Endothelial cells line the entire circulatory system and form the interface between the blood vessel intima and the circulating red blood cells. Endothelial cells are crucial to the proper function of the circulatory system and tissue viability, including their roles in coagulation, fibrinolysis, inflammation, and most specifically, vasculogenesis and angiogenesis. Given the importance of endothelial cells in vascular formation, it is essential to expand our knowledge of endothelial cell physiology and growth. The vasculogenic and angiogenic properties that enable new vascular networks to form and consequently perfuse ischemic tissues make endothelial cells an essential element of potential novel therapies. In this chapter, we describe a three-step technique to derive endothelial cells from human embryonic stem cells or induced pluripotent stem cells using a three-dimensional embryoid body formation protocol. A technique to derive a highly pure endothelial population using flow cytometry will also be discussed.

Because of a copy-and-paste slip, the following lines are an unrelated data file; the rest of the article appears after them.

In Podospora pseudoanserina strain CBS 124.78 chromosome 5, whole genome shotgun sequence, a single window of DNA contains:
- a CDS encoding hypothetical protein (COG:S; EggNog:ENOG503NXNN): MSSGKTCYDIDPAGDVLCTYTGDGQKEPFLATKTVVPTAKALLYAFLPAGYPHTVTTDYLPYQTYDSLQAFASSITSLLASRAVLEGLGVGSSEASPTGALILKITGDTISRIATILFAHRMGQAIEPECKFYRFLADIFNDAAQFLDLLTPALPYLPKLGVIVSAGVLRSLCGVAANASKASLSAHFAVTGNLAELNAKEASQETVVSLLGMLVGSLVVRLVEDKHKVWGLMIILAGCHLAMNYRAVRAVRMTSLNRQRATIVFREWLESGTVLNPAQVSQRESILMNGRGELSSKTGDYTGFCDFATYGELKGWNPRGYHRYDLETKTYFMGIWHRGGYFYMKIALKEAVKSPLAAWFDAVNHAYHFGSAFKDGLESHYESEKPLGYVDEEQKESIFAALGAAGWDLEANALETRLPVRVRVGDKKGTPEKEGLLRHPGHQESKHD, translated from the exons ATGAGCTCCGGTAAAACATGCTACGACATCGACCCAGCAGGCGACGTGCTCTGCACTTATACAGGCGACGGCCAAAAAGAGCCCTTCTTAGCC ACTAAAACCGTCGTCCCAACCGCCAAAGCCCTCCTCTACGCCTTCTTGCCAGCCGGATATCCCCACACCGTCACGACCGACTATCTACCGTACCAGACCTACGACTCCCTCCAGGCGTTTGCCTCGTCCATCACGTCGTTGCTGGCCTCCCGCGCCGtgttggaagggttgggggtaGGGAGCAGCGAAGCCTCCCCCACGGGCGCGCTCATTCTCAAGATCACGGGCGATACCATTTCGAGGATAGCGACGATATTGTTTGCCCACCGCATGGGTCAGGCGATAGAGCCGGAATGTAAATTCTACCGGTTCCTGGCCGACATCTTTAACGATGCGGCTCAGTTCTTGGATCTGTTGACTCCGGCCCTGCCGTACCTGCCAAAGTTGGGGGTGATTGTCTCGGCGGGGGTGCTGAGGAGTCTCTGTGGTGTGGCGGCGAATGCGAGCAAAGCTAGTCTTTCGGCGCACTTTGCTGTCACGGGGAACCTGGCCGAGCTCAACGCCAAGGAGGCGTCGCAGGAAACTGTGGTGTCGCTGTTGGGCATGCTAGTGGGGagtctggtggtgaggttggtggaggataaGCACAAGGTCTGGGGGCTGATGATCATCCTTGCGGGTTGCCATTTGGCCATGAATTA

Human embryonic stem cells Induced pluripotent stem cells Endothelial cells Embryoid body Angiogenesis Vasculogenesis
Springer Nature is developing a new tool to find and evaluate Protocols. Find out more.